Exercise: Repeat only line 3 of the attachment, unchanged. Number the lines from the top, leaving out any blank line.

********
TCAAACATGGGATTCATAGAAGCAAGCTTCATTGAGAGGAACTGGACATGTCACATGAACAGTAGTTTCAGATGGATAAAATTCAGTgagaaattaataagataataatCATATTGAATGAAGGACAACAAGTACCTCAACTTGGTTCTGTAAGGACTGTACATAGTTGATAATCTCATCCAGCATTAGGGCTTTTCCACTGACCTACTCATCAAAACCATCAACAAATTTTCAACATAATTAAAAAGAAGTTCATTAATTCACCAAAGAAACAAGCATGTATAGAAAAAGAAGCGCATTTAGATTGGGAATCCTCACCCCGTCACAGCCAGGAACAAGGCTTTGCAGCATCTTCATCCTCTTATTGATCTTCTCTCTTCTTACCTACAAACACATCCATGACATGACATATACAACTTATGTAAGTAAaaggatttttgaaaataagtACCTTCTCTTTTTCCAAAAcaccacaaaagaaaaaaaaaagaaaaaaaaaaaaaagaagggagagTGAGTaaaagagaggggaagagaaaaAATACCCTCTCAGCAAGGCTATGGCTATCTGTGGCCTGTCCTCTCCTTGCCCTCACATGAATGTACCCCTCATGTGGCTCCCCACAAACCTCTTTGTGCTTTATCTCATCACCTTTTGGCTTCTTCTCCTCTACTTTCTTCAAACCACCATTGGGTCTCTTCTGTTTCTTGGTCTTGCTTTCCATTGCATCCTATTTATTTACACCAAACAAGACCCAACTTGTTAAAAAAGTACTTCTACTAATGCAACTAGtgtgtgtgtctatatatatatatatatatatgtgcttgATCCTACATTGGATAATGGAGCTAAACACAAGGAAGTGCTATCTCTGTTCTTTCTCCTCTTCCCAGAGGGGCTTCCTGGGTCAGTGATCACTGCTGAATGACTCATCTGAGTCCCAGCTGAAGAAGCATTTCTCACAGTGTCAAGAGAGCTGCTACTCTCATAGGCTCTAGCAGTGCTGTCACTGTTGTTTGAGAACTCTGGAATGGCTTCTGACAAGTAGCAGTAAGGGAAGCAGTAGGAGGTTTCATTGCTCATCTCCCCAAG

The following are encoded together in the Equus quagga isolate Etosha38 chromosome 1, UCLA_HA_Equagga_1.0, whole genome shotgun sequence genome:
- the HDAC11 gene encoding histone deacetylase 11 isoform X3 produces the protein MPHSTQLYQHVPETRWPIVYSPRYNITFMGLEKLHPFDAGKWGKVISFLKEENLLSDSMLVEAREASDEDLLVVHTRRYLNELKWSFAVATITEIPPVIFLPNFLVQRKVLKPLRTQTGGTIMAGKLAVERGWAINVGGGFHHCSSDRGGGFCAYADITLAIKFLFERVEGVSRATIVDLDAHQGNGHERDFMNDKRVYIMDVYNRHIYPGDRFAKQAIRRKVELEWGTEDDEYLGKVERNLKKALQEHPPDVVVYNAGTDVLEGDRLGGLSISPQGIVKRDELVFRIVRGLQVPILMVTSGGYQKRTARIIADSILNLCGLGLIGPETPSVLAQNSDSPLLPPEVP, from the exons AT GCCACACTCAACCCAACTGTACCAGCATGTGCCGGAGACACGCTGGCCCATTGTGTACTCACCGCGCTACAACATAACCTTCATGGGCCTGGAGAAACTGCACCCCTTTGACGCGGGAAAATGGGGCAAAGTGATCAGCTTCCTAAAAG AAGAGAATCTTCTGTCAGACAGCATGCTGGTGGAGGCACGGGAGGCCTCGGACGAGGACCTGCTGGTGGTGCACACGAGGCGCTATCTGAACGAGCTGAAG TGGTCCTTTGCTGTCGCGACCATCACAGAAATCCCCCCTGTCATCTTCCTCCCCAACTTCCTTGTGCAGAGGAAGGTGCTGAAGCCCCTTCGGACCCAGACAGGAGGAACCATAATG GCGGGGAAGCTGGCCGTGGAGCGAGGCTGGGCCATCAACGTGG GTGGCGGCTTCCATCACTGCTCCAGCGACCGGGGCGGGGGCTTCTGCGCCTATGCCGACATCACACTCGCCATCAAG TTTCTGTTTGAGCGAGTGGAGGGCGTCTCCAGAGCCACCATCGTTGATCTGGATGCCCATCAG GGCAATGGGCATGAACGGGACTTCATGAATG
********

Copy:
- the HDAC11 gene encoding histone deacetylase 11 isoform X3 produces the protein MPHSTQLYQHVPETRWPIVYSPRYNITFMGLEKLHPFDAGKWGKVISFLKEENLLSDSMLVEAREASDEDLLVVHTRRYLNELKWSFAVATITEIPPVIFLPNFLVQRKVLKPLRTQTGGTIMAGKLAVERGWAINVGGGFHHCSSDRGGGFCAYADITLAIKFLFERVEGVSRATIVDLDAHQGNGHERDFMNDKRVYIMDVYNRHIYPGDRFAKQAIRRKVELEWGTEDDEYLGKVERNLKKALQEHPPDVVVYNAGTDVLEGDRLGGLSISPQGIVKRDELVFRIVRGLQVPILMVTSGGYQKRTARIIADSILNLCGLGLIGPETPSVLAQNSDSPLLPPEVP, from the exons AT GCCACACTCAACCCAACTGTACCAGCATGTGCCGGAGACACGCTGGCCCATTGTGTACTCACCGCGCTACAACATAACCTTCATGGGCCTGGAGAAACTGCACCCCTTTGACGCGGGAAAATGGGGCAAAGTGATCAGCTTCCTAAAAG AAGAGAATCTTCTGTCAGACAGCATGCTGGTGGAGGCACGGGAGGCCTCGGACGAGGACCTGCTGGTGGTGCACACGAGGCGCTATCTGAACGAGCTGAAG TGGTCCTTTGCTGTCGCGACCATCACAGAAATCCCCCCTGTCATCTTCCTCCCCAACTTCCTTGTGCAGAGGAAGGTGCTGAAGCCCCTTCGGACCCAGACAGGAGGAACCATAATG GCGGGGAAGCTGGCCGTGGAGCGAGGCTGGGCCATCAACGTGG GTGGCGGCTTCCATCACTGCTCCAGCGACCGGGGCGGGGGCTTCTGCGCCTATGCCGACATCACACTCGCCATCAAG TTTCTGTTTGAGCGAGTGGAGGGCGTCTCCAGAGCCACCATCGTTGATCTGGATGCCCATCAG GGCAATGGGCATGAACGGGACTTCATGAATG